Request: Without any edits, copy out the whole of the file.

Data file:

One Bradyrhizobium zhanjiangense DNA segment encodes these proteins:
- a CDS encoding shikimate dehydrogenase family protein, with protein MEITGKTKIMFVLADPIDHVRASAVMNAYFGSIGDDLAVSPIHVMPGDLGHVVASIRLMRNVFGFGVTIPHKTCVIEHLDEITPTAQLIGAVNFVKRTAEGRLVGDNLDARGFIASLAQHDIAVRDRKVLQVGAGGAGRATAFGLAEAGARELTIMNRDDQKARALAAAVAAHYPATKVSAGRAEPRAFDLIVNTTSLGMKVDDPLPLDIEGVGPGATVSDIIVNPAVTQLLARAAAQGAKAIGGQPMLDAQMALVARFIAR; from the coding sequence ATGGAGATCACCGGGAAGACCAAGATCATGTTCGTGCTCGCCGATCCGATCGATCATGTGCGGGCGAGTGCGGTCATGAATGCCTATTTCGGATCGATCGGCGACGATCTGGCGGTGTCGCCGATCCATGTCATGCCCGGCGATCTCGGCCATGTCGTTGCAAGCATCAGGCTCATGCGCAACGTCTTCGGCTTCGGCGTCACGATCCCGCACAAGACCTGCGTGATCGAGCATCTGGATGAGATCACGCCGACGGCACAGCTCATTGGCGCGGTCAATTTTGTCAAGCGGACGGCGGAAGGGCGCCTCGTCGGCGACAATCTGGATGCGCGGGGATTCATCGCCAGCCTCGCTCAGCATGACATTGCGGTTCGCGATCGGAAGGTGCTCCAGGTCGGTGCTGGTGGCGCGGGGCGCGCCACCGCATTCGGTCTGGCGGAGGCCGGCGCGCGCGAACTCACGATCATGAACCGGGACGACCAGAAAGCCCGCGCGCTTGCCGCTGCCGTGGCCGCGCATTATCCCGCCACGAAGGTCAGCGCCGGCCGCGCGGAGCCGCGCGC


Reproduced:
One Bradyrhizobium zhanjiangense DNA segment encodes these proteins:
- a CDS encoding shikimate dehydrogenase family protein, with protein MEITGKTKIMFVLADPIDHVRASAVMNAYFGSIGDDLAVSPIHVMPGDLGHVVASIRLMRNVFGFGVTIPHKTCVIEHLDEITPTAQLIGAVNFVKRTAEGRLVGDNLDARGFIASLAQHDIAVRDRKVLQVGAGGAGRATAFGLAEAGARELTIMNRDDQKARALAAAVAAHYPATKVSAGRAEPRAFDLIVNTTSLGMKVDDPLPLDIEGVGPGATVSDIIVNPAVTQLLARAAAQGAKAIGGQPMLDAQMALVARFIAR; from the coding sequence ATGGAGATCACCGGGAAGACCAAGATCATGTTCGTGCTCGCCGATCCGATCGATCATGTGCGGGCGAGTGCGGTCATGAATGCCTATTTCGGATCGATCGGCGACGATCTGGCGGTGTCGCCGATCCATGTCATGCCCGGCGATCTCGGCCATGTCGTTGCAAGCATCAGGCTCATGCGCAACGTCTTCGGCTTCGGCGTCACGATCCCGCACAAGACCTGCGTGATCGAGCATCTGGATGAGATCACGCCGACGGCACAGCTCATTGGCGCGGTCAATTTTGTCAAGCGGACGGCGGAAGGGCGCCTCGTCGGCGACAATCTGGATGCGCGGGGATTCATCGCCAGCCTCGCTCAGCATGACATTGCGGTTCGCGATCGGAAGGTGCTCCAGGTCGGTGCTGGTGGCGCGGGGCGCGCCACCGCATTCGGTCTGGCGGAGGCCGGCGCGCGCGAACTCACGATCATGAACCGGGACGACCAGAAAGCCCGCGCGCTTGCCGCTGCCGTGGCCGCGCATTATCCCGCCACGAAGGTCAGCGCCGGCCGCGCGGAGCCGCGCGC